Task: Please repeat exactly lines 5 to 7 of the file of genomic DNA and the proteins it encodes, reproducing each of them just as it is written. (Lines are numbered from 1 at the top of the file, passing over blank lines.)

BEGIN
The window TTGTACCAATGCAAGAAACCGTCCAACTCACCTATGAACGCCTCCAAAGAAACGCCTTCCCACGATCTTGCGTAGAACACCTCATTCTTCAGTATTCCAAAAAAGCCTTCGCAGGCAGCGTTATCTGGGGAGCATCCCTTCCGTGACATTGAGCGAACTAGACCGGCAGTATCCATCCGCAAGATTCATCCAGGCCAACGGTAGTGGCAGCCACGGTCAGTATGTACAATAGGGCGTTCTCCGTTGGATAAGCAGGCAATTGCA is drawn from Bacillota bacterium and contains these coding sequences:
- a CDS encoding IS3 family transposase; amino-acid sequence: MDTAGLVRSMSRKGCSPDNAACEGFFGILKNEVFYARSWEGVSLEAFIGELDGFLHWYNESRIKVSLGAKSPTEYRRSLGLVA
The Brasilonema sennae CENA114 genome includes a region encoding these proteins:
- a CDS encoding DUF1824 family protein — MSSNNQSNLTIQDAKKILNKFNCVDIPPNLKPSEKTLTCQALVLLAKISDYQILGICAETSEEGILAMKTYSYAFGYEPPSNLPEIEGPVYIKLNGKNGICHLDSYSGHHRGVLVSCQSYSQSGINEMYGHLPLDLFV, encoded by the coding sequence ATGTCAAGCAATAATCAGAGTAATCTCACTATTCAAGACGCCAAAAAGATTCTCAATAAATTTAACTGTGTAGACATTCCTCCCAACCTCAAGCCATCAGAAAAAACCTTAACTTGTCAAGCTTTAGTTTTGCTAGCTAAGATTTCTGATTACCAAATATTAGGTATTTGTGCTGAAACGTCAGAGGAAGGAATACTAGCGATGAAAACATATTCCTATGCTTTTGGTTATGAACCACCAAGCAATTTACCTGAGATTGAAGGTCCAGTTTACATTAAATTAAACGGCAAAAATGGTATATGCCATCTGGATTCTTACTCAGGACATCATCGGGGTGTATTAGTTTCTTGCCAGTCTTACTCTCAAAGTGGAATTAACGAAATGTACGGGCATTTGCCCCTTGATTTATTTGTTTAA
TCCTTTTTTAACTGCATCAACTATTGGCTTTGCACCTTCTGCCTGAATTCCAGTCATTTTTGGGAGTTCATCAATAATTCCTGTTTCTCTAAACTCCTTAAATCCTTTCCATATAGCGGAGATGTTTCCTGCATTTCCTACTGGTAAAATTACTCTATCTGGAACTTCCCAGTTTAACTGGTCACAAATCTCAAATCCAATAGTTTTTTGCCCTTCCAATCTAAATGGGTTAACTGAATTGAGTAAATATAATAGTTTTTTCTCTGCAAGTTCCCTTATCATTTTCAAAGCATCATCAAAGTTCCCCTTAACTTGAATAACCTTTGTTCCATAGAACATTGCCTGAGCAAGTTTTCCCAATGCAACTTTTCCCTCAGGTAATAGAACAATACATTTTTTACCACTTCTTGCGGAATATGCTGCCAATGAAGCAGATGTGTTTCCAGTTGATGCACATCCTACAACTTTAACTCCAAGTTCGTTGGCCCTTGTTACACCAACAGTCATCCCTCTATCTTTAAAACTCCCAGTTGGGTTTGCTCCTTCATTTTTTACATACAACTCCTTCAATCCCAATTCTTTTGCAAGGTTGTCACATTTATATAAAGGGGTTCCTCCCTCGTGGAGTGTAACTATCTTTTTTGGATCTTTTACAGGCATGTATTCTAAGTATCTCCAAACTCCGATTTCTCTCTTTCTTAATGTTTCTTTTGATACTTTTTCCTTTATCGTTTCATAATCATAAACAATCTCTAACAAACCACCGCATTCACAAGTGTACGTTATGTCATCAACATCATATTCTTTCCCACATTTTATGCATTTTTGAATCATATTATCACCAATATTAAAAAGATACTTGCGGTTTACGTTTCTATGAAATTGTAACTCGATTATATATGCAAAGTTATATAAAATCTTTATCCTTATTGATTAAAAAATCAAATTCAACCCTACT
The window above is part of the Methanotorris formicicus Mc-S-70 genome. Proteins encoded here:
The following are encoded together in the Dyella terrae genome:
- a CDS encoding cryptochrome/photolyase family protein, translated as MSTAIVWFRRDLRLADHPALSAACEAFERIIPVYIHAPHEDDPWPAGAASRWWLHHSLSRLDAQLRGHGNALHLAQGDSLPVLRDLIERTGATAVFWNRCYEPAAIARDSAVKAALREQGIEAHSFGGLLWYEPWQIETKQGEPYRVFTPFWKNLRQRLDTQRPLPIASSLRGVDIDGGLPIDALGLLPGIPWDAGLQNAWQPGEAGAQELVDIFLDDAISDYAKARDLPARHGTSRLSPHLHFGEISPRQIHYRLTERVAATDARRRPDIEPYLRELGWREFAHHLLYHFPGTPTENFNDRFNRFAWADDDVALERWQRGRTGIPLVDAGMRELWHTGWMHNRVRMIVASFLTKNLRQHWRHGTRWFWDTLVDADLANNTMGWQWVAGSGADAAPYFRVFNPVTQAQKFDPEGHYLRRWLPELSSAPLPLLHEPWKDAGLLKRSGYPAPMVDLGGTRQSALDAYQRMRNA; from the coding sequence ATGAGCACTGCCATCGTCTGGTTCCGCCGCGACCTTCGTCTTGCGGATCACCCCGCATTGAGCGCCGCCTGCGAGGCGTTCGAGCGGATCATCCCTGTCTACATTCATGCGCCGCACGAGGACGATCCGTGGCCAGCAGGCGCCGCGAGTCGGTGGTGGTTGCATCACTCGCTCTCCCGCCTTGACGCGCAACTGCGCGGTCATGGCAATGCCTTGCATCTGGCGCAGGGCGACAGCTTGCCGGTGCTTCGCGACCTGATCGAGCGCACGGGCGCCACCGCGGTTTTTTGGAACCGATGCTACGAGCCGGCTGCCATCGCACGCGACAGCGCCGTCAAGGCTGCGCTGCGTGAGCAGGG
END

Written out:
TCCTTTTTTAACTGCATCAACTATTGGCTTTGCACCTTCTGCCTGAATTCCAGTCATTTTTGGGAGTTCATCAATAATTCCTGTTTCTCTAAACTCCTTAAATCCTTTCCATATAGCGGAGATGTTTCCTGCATTTCCTACTGGTAAAATTACTCTATCTGGAACTTCCCAGTTTAACTGGTCACAAATCTCAAATCCAATAGTTTTTTGCCCTTCCAATCTAAATGGGTTAACTGAATTGAGTAAATATAATAGTTTTTTCTCTGCAAGTTCCCTTATCATTTTCAAAGCATCATCAAAGTTCCCCTTAACTTGAATAACCTTTGTTCCATAGAACATTGCCTGAGCAAGTTTTCCCAATGCAACTTTTCCCTCAGGTAATAGAACAATACATTTTTTACCACTTCTTGCGGAATATGCTGCCAATGAAGCAGATGTGTTTCCAGTTGATGCACATCCTACAACTTTAACTCCAAGTTCGTTGGCCCTTGTTACACCAACAGTCATCCCTCTATCTTTAAAACTCCCAGTTGGGTTTGCTCCTTCATTTTTTACATACAACTCCTTCAATCCCAATTCTTTTGCAAGGTTGTCACATTTATATAAAGGGGTTCCTCCCTCGTGGAGTGTAACTATCTTTTTTGGATCTTTTACAGGCATGTATTCTAAGTATCTCCAAACTCCGATTTCTCTCTTTCTTAATGTTTCTTTTGATACTTTTTCCTTTATCGTTTCATAATCATAAACAATCTCTAACAAACCACCGCATTCACAAGTGTACGTTATGTCATCAACATCATATTCTTTCCCACATTTTATGCATTTTTGAATCATATTATCACCAATATTAAAAAGATACTTGCGGTTTACGTTTCTATGAAATTGTAACTCGATTATATATGCAAAGTTATATAAAATCTTTATCCTTATTGATTAAAAAATCAAATTCAACCCTACT
The window above is part of the Methanotorris formicicus Mc-S-70 genome. Proteins encoded here:
The following are encoded together in the Dyella terrae genome: